Epizootic situation and risk of rabies exposure in Polish population in 2000, with special attention to Lublin province.
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Department of Infectious Diseases, Medical Academy, Lublin, Poland
Corresponding author
Anna Łyczak
Department of Infectious Diseases, Medical Academy, Lublin, Poland
Ann Agric Environ Med. 2001;8(2):131-135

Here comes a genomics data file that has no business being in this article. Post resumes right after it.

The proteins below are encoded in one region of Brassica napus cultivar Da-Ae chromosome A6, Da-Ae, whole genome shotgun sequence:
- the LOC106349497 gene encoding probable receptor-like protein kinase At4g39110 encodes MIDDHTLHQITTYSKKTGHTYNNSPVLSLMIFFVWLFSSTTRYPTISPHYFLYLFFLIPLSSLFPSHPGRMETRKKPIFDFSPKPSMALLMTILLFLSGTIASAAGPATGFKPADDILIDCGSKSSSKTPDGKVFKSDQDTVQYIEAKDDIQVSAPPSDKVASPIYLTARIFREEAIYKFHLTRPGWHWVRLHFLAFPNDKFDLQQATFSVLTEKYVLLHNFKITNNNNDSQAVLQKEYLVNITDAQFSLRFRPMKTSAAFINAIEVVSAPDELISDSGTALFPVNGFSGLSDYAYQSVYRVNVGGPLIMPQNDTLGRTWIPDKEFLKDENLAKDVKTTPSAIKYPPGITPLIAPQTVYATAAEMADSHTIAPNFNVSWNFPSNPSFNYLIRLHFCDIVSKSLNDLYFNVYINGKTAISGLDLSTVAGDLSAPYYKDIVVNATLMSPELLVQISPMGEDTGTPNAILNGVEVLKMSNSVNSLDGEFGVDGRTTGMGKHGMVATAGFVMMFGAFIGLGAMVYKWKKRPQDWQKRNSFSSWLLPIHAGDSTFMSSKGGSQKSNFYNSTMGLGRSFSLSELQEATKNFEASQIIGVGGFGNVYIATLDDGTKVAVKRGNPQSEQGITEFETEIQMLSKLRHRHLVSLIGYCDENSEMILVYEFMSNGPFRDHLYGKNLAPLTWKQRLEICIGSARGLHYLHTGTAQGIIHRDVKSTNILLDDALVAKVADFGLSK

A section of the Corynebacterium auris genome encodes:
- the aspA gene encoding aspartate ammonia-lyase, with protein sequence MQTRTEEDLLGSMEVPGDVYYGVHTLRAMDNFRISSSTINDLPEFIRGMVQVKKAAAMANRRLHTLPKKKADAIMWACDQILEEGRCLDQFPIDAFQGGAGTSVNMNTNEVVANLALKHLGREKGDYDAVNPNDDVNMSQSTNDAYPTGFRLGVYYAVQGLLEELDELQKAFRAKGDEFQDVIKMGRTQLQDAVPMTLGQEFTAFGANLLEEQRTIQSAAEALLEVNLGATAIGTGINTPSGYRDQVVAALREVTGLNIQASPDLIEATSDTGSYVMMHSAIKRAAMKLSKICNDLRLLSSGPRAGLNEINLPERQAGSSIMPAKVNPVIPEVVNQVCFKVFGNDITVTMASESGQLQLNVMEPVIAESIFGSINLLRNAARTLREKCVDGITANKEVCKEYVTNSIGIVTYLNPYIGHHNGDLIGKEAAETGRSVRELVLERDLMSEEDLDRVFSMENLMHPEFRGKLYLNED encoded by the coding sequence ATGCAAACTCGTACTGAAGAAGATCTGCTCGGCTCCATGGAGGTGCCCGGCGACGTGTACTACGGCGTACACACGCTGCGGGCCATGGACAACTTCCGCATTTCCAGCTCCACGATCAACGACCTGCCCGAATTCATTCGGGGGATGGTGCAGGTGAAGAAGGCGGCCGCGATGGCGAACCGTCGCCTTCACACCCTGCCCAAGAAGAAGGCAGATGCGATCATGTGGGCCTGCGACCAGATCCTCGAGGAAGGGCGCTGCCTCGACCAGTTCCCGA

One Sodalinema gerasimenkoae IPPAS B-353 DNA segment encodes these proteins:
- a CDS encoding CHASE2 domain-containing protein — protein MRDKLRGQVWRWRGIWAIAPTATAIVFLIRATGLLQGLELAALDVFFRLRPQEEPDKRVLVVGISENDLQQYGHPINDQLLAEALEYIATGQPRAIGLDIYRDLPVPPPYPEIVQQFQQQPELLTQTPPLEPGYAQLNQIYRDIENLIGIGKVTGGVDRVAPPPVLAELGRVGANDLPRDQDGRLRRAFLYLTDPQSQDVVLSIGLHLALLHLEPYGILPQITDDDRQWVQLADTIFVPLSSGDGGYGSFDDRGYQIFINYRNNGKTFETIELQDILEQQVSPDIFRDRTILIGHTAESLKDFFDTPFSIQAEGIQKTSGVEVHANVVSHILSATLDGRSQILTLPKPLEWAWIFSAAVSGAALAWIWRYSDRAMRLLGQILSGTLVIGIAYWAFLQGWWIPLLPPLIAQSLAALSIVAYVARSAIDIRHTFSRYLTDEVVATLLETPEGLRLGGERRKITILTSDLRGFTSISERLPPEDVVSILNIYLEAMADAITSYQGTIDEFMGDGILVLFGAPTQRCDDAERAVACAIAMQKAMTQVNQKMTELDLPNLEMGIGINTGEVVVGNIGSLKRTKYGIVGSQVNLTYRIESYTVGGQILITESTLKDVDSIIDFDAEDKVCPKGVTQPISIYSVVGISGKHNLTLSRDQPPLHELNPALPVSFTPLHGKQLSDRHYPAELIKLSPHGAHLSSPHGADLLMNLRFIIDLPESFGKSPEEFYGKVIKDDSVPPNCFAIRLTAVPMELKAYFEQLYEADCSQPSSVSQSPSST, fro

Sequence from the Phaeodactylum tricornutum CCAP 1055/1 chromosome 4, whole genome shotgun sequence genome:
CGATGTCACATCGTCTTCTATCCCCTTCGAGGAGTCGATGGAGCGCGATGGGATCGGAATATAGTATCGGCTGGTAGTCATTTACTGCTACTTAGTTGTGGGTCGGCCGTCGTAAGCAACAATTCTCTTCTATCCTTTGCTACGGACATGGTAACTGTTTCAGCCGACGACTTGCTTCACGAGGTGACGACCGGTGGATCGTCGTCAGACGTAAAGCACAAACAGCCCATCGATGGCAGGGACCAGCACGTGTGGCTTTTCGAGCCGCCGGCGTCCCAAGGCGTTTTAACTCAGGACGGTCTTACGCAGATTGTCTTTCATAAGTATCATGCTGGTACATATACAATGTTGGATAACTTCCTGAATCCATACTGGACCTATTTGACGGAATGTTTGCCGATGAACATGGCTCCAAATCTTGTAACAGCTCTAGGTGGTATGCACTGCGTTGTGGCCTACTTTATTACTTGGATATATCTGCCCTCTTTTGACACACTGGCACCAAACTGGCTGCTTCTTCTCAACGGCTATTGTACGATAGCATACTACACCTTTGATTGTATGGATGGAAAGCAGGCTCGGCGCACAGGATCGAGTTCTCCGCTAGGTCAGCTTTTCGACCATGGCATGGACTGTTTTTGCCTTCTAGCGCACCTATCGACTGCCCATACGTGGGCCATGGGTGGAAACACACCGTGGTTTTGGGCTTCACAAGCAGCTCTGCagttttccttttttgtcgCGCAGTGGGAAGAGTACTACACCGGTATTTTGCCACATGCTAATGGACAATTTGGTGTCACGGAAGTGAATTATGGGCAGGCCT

In Poland in 2000 a total of 2,221 cases of animal rabies were reported, including 1,874 (84.4%) of wild animals. The evaluation of epizootic situation in 2000 has shown a few cases of animal rabies in western provinces of Poland, so in regions where a programme aimed at oral vaccination of foxes was introduced. Most cases of animal rabies were identified in the northeastern region, as well as in eastern and central Poland. In October 2000 in Warminsko-Mazurskie province (northeastern region of Poland) rabies was responsible for the death of 59-year-old woman, bitten by a rabid cat, and refused post-exposure specific antirabies prophylaxis. Among domestic animals, the highest incidence of rabies occurred in cattle--167 cases (7.5%), cats--113 (5.1%) and dogs--61 (2.7%). In the group of wild animals, red foxes accounted for 1,587 (71.5%) cases, raccoon dogs for 210 (9.5%) and martens for 36 (1.6%). People have been vaccinated against rabies in all provinces of Poland. The number of people vaccinated against rabies in regions adjoining the western border was much smaller compared to other provinces of Poland. The highest rates of using post-exposure prophylaxis occurred in northeastern regions of Poland (Warminsko-Mazurskie province) and eastern and central parts of Poland. On the basis of analysis of cases consulted in the dispensary of rabies prophylaxis in the Department of Infectious Diseases in Lublin, it can be concluded that the number of people with exposure to rabid animals is rather small. Most vaccinations are carried out when animals suspected of being rabid bite patients. These are primarily domestic animals--dogs and cats.
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